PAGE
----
Sanofi, AstraZeneca advance immunization master plan with US nod for infant RSV drug Beyfortus

Sanofi’s immunization scheme is starting to fall into place thanks to an approval that could propel it and its partner AstraZeneca to the front lines of the respiratory syncytial virus (RSV) scene.

Monday, the U.S. FDA gave a thumbs-up to Sanofi and AstraZeneca’s antibody Beyfortus, also known as nirsevimab, as a preventive for RSV lower respiratory tract disease in babies. The approval covers newborns and infants born during or entering their first RSV season, as well as young kids up to 24 months old who remain at risk of RSV through their second disease season.

The go-ahead thrusts Sanofi and AZ into an indication recently crowded by Pfizer and GSK, which won back-to-back FDA approvals for their adult vaccines this summer. In Pfizer’s case, the company is also working on a vaccination to protect babies through maternal immunization. The FDA is set to make a decision on that application next month. 

Sanofi and AstraZeneca aim to make Beyfortus available in the U.S. ahead of the upcoming 2023-24 RSV season, the partners said in a press release.

According to Sanofi and AZ, RSV is the main culprit behind hospitalizations for infants under the age of 1 in the U.S., averaging 16 times higher than the annual rate for influenza. What’s more, some 590,000 RSV disease cases in newborns require some form of medical care each year.

Sanofi has been banking on a U.S. approval for Beyfortus for months. After the antibody’s world-first approval in Europe back in November, the French pharma recently talked a big game about the role a stateside green light would play in its broader immunization game plan moving forward.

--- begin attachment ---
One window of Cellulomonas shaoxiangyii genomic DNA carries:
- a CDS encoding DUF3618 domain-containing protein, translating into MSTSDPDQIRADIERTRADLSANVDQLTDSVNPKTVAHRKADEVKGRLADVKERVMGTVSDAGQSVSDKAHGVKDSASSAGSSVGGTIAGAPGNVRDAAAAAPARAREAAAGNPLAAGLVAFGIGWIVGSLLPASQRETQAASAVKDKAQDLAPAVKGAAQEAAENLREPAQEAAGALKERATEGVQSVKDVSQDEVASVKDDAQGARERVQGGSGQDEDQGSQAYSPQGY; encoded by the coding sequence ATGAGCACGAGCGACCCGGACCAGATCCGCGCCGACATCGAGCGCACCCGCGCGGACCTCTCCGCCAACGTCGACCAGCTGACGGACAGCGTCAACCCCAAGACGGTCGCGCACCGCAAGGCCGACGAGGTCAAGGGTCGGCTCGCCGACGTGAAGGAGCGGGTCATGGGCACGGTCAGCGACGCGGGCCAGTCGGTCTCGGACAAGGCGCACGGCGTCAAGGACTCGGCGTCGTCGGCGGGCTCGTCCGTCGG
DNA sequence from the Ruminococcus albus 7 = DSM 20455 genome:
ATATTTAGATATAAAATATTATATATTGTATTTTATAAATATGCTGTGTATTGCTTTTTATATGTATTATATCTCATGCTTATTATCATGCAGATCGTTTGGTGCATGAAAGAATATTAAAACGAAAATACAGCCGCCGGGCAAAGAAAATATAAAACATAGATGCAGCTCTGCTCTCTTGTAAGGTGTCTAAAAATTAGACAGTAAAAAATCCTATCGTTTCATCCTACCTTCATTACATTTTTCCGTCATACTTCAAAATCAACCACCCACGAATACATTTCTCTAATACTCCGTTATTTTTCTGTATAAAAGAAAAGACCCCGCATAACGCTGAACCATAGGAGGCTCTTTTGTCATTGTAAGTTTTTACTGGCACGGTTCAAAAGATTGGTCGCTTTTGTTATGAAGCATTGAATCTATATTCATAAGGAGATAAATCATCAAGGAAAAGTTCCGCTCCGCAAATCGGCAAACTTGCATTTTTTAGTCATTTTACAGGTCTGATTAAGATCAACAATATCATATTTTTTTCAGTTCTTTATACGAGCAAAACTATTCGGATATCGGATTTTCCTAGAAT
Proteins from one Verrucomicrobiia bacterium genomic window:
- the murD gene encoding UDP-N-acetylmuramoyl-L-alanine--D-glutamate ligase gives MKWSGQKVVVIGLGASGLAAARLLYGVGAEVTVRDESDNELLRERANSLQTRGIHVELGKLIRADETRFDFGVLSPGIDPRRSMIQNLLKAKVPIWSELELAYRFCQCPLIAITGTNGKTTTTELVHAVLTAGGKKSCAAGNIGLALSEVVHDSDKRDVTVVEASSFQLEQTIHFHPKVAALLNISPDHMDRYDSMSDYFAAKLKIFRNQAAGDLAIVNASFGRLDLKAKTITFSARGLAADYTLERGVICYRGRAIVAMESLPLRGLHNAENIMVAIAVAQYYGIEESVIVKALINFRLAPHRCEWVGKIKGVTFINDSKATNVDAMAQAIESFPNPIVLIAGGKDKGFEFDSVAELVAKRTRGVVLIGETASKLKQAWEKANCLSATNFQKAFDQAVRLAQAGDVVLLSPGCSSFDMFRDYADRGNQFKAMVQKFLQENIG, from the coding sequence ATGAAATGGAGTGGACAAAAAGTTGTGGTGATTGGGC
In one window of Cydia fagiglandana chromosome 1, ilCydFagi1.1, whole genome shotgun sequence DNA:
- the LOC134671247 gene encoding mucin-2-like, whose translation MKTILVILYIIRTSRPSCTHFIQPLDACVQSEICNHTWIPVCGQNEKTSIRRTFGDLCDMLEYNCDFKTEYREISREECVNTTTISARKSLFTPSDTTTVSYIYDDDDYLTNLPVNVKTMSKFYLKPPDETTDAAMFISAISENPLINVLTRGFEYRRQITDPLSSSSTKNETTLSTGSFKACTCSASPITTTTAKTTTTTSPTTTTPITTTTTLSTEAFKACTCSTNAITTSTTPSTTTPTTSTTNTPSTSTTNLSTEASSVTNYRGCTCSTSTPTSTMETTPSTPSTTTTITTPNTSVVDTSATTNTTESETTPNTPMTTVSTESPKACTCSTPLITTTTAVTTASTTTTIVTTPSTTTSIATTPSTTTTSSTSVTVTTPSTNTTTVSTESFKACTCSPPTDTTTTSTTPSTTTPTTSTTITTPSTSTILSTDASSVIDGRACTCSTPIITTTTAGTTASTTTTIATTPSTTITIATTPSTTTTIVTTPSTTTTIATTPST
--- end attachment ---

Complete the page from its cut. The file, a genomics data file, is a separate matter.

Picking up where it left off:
As part of a broader goal to bring home more than 10 billion euros in annual immunization sales by 2030, Sanofi surmised that—first and foremost—it must become a leader in RSV, both with Beyfortus and a pair of experimental shots.

“Our ambition is to lead in RSV across all critical target populations and that ambition starts with Beyfortus in infants,” Kimberly Tutwiler, head of Sanofi’s RSV franchise, said on a conference call last month.

At the time, Tutwiler noted that U.S. manufacturing was already underway, adding that “we expect to fulfill the demand for this first season.” 

She pointed out that Sanofi had already engaged with many physicians and public health experts, who’ve been “waiting for decades for a solution for RSV that they could offer to the broad infant population.”

Regarding Monday’s approval, Thomas Triomphe, executive vice president of vaccines at Sanofi, called the occasion an “unprecedented moment for protecting infant health,” while AZ’s EVP of vaccines and immune therapies, Iskra Reic, said the antibody “represents an opportunity for a paradigm-shift in preventing serious respiratory disease due to RSV across a broad infant population in the U.S.”

The FDA approval was largely expected after Beyfortus cruised through an agency meeting of outside experts early last month. At an advisory committee meeting in June, panelists voted 21 to 0 that Beyfortus boasted a favorable benefit-risk profile to protect against RSV-associated lower respiratory disease in infants born during or entering their first RSV season.

On a separate voting question of whether the antibody had a favorable benefit-risk profile in children up to 24 months of age who remain vulnerable through their second RSV season, the vote was 19 to 2 in favor of Sanofi and AZ’s product.

According to the partners, a single dose of Beyfortus—across all clinical endpoints—demonstrated “high and consistent” efficacy against RSV lower respiratory tract disease through five months, which is the span of a typical RSV season.

Aside from Europe and the U.S., Sanofi and AZ’s drug has also snagged clearance in the U.K. and Canada. The antibody is currently under review in China, Japan and several other countries.